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Understanding Political and Credit Risk Insurance

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Presentation on theme: "Understanding Political and Credit Risk Insurance"— Presentation transcript:

1 Understanding Political and Credit Risk Insurance
Peter M. Jones Chief Executive Officer Making Finance Work for Africa 7-9 May 2007 Livingstone, Zambia

2 Objectives of Presentation
Understand the benefits of Political Risk and Credit Insurance in support of regional and international trade and investment Understand how and what the The African Trade Insurance Agency can do to assist regional and international trade and investment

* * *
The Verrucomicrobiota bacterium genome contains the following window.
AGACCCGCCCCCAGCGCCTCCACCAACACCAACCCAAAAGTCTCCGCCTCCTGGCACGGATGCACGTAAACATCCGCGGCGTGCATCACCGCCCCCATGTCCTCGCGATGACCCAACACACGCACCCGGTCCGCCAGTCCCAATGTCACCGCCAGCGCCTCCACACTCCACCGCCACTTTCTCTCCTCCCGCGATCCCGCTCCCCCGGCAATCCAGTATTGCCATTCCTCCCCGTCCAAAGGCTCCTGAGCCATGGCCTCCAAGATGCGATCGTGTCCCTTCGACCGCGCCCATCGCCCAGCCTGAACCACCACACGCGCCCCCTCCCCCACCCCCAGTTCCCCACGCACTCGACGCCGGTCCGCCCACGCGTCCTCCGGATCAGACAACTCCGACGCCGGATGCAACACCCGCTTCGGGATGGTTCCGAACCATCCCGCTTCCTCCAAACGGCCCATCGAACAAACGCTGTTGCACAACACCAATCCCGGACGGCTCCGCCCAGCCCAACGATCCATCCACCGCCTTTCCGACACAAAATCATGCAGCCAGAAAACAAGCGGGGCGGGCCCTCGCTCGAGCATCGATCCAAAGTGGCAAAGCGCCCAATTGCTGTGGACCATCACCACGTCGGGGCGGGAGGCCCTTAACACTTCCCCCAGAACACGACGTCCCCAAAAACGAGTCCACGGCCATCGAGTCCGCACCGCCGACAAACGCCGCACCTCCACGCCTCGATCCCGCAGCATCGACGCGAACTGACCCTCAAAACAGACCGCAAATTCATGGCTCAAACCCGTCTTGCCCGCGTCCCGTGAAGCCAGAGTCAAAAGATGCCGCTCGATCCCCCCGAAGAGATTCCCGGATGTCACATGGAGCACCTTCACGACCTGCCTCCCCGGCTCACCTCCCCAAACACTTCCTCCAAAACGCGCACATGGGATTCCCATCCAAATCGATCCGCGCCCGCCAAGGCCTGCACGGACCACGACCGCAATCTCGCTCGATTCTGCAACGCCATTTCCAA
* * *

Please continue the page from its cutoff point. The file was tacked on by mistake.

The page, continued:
3 How Real is Cross Border Risk?

4 How Real is Cross Border Risk?
Financial crises in a number of regions have confirmed that classical political risks do exist. Recent investor experience includes: - Repossession of privatised assets; - Defaults on government obligations; - Revocation of concessions given by previous governments; - Inability to convert or transfer local or foreign currency due to government action or inaction; and - Contract frustration due to inadequate legal & regulatory frameworks.

5 What is the Challenge? Public sector funding
Accessing private funding opportunities Matching returns from projects with the cost of private capital and perceived risks Making the projects attractive to lenders, suppliers and investors through Credible security package Balanced allocation of attendant project risks Acceptable rates of return Good credit rating Discounting the opportunity cost (the return to be made from investments in other sectors which may have equal risk)